DEAN RUSK: To begin with, you must never expect anything approaching unanimityamong our people. Bear in mind that almost any President knows that almost half of the people who voted wanted somebody else to be President, voted against him in the last election. Sometimes Presidents and people around them tend to forget that. But I think also that the impact of television, not only in terms of how 00:25:00public figures appear on television, but what the television community itself does with respect to public policy issues has made some difference. The arts of persuasion have changed somehow. For Harry Truman it was a whistle-stop campaign. For Ronald Reagan it's television. And there's considerable difference between those two. I can regret it and prefer the good old days, but that doesn't do any good. No, I think you'd probably find that there's a kind of backlog, maybe what, thirty percent, forty percent, among the American people for supporting your President, almost regardless of the direction in which he wants to go. There's a kind of readiness to respond to the President's leadership. But a lot of these questions are extraordinarily complicated, 00:26:00involving dozens and dozens of secondary and tertiary questions, and some of them requiring on-balance judgments and razor edges decisions. And on those, honest men and women can disagree. But you see, our structure is set up in such a way that we resolve these differences through constitutional process and somehow find a way to act at the end of the day. And that's what the democratic process is all about: a way to resolve the differences among ourselves by peaceful means.
RICHARD RUSK: Have there been other developments in modern times that havecomplicated presidential leadership, national leadership, and the ability to form consensus on policy? You mentioned television. What about the influence of these special interest lobby groups, the industrial military complex?
DEAN RUSK: I don't want to sound insufferably conservative or old-fashioned, butthe intrusion of the federal government into more and more issues has 00:27:00complicated this process. What in the world would our founding fathers think if they were told that the Constitution is going to be used to require that men and women be in the same gym classes in colleges and universities? You see, if you count the first ten amendments to the Constitution as a part of the original Constitution and then knock out the two prohibition amendments which cancel each other out, we've amended our Constitution only fourteen times. And if you look at those amendments, they have all been about process: eighteen-year voting age, votes for women, the succession to the Presidency, issues of that sort. We have not cluttered up, thus far, our federal Constitution with a lot of things on which action could be taken by legislation. Now our state constitutions have become a jungle, because we've been putting into our state constitutions a lot 00:28:00of things which could be done by legislation. When people talk to me about abortion and prayer in schools and a balanced federal budget and things like that; well these are things that could be done by legislation, so I'm rather allergic to putting a lot of that kind of crap into the Constitution.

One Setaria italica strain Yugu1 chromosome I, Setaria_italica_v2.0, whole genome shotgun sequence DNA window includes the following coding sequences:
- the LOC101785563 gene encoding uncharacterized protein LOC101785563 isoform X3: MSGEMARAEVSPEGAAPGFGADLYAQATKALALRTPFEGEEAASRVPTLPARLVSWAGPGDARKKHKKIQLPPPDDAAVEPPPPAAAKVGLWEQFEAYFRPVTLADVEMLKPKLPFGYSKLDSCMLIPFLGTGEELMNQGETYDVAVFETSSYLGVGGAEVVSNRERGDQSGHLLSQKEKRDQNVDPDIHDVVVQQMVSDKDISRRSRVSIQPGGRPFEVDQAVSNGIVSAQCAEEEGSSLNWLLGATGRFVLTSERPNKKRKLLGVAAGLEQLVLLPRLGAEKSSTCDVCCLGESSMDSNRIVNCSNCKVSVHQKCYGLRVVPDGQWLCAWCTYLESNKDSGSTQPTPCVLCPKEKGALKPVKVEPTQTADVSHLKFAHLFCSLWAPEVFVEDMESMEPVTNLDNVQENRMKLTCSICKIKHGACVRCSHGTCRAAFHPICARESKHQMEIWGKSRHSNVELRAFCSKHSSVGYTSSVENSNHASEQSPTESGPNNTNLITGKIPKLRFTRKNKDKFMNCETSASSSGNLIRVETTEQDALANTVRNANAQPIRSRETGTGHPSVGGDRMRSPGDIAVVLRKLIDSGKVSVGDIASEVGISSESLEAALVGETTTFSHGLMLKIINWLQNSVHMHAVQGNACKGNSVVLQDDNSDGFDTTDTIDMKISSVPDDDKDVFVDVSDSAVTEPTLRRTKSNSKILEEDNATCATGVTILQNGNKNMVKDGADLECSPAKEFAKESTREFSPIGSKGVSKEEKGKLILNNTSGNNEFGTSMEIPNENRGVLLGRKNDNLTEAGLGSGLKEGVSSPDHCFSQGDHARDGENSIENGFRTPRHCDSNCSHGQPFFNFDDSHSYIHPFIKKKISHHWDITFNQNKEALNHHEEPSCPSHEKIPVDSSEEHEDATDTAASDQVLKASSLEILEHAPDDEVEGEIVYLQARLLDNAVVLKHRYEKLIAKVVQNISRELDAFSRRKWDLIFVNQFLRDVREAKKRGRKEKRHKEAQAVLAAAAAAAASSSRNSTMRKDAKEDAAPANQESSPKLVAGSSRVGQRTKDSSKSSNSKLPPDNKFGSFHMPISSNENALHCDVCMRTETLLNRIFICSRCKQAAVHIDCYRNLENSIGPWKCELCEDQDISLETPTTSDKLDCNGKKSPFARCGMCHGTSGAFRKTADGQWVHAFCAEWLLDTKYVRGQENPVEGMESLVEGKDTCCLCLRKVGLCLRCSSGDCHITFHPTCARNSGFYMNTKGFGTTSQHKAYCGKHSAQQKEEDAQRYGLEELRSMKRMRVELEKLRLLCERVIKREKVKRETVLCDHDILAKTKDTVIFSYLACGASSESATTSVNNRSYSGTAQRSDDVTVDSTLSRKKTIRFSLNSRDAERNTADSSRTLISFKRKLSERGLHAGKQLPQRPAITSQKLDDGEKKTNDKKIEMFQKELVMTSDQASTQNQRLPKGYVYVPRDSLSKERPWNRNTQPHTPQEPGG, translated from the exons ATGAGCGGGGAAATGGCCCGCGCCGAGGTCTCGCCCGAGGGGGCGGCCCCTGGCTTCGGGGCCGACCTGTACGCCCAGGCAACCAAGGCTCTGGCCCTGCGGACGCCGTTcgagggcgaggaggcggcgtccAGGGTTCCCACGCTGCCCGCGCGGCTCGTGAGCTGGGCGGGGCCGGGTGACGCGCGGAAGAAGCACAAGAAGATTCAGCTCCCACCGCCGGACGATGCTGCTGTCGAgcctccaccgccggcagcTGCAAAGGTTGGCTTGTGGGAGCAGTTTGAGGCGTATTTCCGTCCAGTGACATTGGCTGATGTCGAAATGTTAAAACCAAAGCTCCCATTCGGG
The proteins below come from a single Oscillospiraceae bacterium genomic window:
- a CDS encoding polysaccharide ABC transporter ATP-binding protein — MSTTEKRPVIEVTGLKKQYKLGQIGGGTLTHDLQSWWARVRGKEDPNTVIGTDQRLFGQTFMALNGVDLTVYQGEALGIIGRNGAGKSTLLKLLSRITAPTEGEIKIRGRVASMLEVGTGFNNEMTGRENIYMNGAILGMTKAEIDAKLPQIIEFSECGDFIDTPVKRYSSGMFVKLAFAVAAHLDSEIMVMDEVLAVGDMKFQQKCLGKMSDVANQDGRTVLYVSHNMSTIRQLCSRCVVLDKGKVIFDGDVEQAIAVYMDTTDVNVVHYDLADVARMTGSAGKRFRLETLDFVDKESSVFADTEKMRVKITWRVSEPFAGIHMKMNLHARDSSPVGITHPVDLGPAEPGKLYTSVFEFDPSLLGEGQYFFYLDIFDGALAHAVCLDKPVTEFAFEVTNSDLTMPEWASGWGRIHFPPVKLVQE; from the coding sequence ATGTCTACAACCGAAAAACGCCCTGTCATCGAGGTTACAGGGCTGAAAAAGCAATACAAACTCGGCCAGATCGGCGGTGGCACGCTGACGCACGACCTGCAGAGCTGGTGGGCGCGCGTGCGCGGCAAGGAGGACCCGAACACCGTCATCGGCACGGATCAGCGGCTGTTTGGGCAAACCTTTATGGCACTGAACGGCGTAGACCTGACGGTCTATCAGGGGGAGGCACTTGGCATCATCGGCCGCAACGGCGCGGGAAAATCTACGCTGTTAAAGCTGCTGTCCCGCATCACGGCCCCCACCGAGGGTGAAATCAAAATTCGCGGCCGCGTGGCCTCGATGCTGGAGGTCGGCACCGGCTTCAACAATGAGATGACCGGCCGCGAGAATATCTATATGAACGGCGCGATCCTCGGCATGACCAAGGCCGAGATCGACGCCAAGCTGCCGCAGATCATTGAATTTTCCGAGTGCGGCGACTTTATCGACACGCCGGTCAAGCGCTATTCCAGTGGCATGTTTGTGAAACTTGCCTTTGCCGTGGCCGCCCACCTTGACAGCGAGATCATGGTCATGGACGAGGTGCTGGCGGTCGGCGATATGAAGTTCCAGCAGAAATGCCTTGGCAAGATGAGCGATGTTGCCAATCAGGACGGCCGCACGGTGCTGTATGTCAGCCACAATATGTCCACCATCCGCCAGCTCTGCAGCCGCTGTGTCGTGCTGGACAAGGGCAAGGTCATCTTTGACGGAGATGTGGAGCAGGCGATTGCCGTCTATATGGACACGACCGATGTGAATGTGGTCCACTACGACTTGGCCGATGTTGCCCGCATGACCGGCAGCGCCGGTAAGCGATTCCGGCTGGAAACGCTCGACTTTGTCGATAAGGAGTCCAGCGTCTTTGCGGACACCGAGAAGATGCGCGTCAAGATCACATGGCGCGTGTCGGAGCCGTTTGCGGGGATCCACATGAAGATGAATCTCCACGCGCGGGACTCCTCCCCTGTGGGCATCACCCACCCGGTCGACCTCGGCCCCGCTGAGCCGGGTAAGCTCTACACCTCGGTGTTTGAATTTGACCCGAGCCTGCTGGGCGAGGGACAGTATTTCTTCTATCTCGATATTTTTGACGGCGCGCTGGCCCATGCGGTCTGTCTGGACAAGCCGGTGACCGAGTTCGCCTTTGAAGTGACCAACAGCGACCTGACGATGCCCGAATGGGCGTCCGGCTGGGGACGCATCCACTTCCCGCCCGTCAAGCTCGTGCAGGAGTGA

RICHARD RUSK: Pop, in researching your story I'm struck by the times in whichyou grew up as a child. They definitely were different times. They were certainly simpler times. Patriotism was a living force then, more of a force then than today. Do you think the American have people lost some sense of commitment to these national visions and national goals embodied in the Declaration?
DEAN RUSK: I don't really think so. We don't have very many occasions in which acitizen decides whether or not he loves his country. They happen from time to time. World War II was such an occasion. Even during Vietnam we had pretty 00:29:00strong support at the grass roots for the first six or seven years of that struggle. No I think that there's a sense of patriotism around. Unfortunately some of it gets drawn off into jingoism, some of it drawn off into isolation and xenophobia [fear of the foreigner], but I think it's still there. You know I think, maybe I've commented, that during the Cuban Missile Crisis we were rather interested that the people around the country seemed to be so calm. There were not large-scale riots and there was some buying up of food in grocery stores, but by and large the country was calm. And we wondered at the time whether that meant that the people around the country did not understand how serious a crisis it was. Well as I have traveled around the country and talked to people since then, I'm convinced that they did understand that it was a serious crisis and were nevertheless calm. Now that itself is a kind of patriotism. 00:30:00
RICHARD RUSK: Well it's good to hear you say that.
END OF SIDE 1
BEGINNING OF SIDE 2